In November 2018, as part of my personal commitment and that of the Diocese of Burlington to transparency regarding abuse by clergy, an independent, volunteer committee of four lay men and three lay women assembled to review clergy personnel files pertinent to any past allegation of abuse of a minor and to create a list of priests who have been credibly accused of sexually abusing a minor. Working completely independent of the Diocese, the committee only met with me twice, in the beginning and at the end of the process. I am grateful to the individuals who served on the file review committee, volunteering more than eight months of their time to thoroughly review files and materials and to compile a report of their findings. As promised, I am publishing the committee’s report as it was presented to me without any edits or changes. The report and information about the committee members can be viewed at vermontcatholic.org/promise.
In addition to confronting the sins of the past, we must remain vigilant in ensuring these sins do not occur in the future. I have listened to the stories of victims of clergy sexual abuse and will continue to do so. They need to hear over and over again that we believe them. They also need to know that we are doing everything we humanly can to make sure this does not happen again. The Church in the United States has put in place policies and procedures to make the Catholic Church one of the safest places for children today. In 2002, the Diocese of Burlington adopted the Charter for the Protection of Children and Young People, which requires: mandatory reporting of all abuse allegations to civil authorities; removal of credibly accused clerics from active ministry; background checks of all priests, staff and volunteers; training to recognize and prevent abuse; and many other proactive steps to ensure the safety of all members of our Church family. As a result of our rigorous efforts, since 2002 there has been only one credible and substantiated claim of abuse against a priest in the Diocese of Burlington. There are no priests in ministry in Vermont who have had a credible and substantiated allegation made against them.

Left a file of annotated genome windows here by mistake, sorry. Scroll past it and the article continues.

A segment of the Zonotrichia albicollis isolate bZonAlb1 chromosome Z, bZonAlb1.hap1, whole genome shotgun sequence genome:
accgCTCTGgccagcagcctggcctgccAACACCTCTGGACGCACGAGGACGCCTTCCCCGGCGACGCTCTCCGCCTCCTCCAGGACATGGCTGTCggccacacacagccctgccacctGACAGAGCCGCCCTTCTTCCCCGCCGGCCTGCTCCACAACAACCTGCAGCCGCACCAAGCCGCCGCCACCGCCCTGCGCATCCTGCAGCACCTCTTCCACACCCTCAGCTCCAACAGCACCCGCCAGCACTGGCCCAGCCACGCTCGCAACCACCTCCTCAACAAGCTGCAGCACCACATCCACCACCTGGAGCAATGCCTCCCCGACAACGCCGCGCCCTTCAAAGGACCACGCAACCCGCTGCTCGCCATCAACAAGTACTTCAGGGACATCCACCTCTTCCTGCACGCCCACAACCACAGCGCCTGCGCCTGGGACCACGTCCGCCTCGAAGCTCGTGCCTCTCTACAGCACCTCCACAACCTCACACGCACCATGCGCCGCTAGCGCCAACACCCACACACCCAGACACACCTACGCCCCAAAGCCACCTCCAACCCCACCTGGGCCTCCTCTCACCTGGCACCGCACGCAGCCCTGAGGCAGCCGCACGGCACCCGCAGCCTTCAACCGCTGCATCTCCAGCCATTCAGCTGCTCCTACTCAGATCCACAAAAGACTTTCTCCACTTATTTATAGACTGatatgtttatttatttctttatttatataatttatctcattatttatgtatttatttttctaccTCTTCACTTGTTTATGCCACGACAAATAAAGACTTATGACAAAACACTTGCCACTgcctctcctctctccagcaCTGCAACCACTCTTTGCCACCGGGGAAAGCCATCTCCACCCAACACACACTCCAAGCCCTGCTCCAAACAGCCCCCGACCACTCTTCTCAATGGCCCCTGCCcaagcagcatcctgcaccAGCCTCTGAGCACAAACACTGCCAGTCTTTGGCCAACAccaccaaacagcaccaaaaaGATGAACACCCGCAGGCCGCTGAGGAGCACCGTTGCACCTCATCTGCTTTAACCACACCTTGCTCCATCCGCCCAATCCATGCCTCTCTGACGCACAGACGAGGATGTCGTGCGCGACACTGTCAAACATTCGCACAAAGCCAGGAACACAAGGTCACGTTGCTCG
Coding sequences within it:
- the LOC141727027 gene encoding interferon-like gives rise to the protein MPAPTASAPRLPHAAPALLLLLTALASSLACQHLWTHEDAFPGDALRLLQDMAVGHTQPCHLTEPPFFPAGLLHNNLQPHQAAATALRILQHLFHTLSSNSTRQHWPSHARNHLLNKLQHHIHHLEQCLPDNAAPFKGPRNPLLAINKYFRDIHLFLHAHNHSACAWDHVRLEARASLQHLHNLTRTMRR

As has been the case for the past 17 years, I, along with the clergy, staff and volunteers of the Diocese, are committed to supporting and caring for all victims of abuse and will continue to work to ensure safe environments for all God’s people — especially children, youth and vulnerable individuals— in which no form of harassment, sexual or otherwise, is tolerated. If you have been abused or if you suspect a minor or vulnerable person has been abused, contact the proper authorities immediately, including local law enforcement and the Diocese’s Victim Assistance Line at 866-485-2488.
Please visit vermontcatholic.org/promise for regular updates, frequently asked questions and more information regarding the Diocese’s promise to protect children and vulnerable persons entrusted to our care.
The greater family of the Catholic Church is in much need of healing. Together, we can mend our family’s discord and, by the grace of God, ensure that these sins do not happen again.